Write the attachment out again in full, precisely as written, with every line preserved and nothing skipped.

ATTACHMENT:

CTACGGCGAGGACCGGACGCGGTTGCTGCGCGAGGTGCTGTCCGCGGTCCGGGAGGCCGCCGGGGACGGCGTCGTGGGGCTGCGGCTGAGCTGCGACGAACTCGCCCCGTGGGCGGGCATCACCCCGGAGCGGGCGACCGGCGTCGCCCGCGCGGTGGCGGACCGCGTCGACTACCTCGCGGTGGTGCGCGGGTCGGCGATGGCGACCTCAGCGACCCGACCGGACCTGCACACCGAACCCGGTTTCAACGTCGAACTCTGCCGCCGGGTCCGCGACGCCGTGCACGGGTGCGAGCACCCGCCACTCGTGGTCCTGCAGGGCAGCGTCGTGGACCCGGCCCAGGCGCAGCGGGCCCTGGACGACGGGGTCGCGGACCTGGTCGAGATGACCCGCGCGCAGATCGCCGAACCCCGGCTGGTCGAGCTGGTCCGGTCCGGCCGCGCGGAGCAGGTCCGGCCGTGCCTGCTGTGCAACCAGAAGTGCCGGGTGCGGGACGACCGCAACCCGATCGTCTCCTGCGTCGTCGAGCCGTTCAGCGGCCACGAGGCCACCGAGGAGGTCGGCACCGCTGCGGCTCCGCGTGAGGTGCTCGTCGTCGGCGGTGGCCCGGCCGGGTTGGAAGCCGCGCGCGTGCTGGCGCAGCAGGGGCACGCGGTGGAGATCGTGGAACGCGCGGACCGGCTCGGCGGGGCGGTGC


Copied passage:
CTACGGCGAGGACCGGACGCGGTTGCTGCGCGAGGTGCTGTCCGCGGTCCGGGAGGCCGCCGGGGACGGCGTCGTGGGGCTGCGGCTGAGCTGCGACGAACTCGCCCCGTGGGCGGGCATCACCCCGGAGCGGGCGACCGGCGTCGCCCGCGCGGTGGCGGACCGCGTCGACTACCTCGCGGTGGTGCGCGGGTCGGCGATGGCGACCTCAGCGACCCGACCGGACCTGCACACCGAACCCGGTTTCAACGTCGAACTCTGCCGCCGGGTCCGCGACGCCGTGCACGGGTGCGAGCACCCGCCACTCGTGGTCCTGCAGGGCAGCGTCGTGGACCCGGCCCAGGCGCAGCGGGCCCTGGACGACGGGGTCGCGGACCTGGTCGAGATGACCCGCGCGCAGATCGCCGAACCCCGGCTGGTCGAGCTGGTCCGGTCCGGCCGCGCGGAGCAGGTCCGGCCGTGCCTGCTGTGCAACCAGAAGTGCCGGGTGCGGGACGACCGCAACCCGATCGTCTCCTGCGTCGTCGAGCCGTTCAGCGGCCACGAGGCCACCGAGGAGGTCGGCACCGCTGCGGCTCCGCGTGAGGTGCTCGTCGTCGGCGGTGGCCCGGCCGGGTTGGAAGCCGCGCGCGTGCTGGCGCAGCAGGGGCACGCGGTGGAGATCGTGGAACGCGCGGACCGGCTCGGCGGGGCGGTGC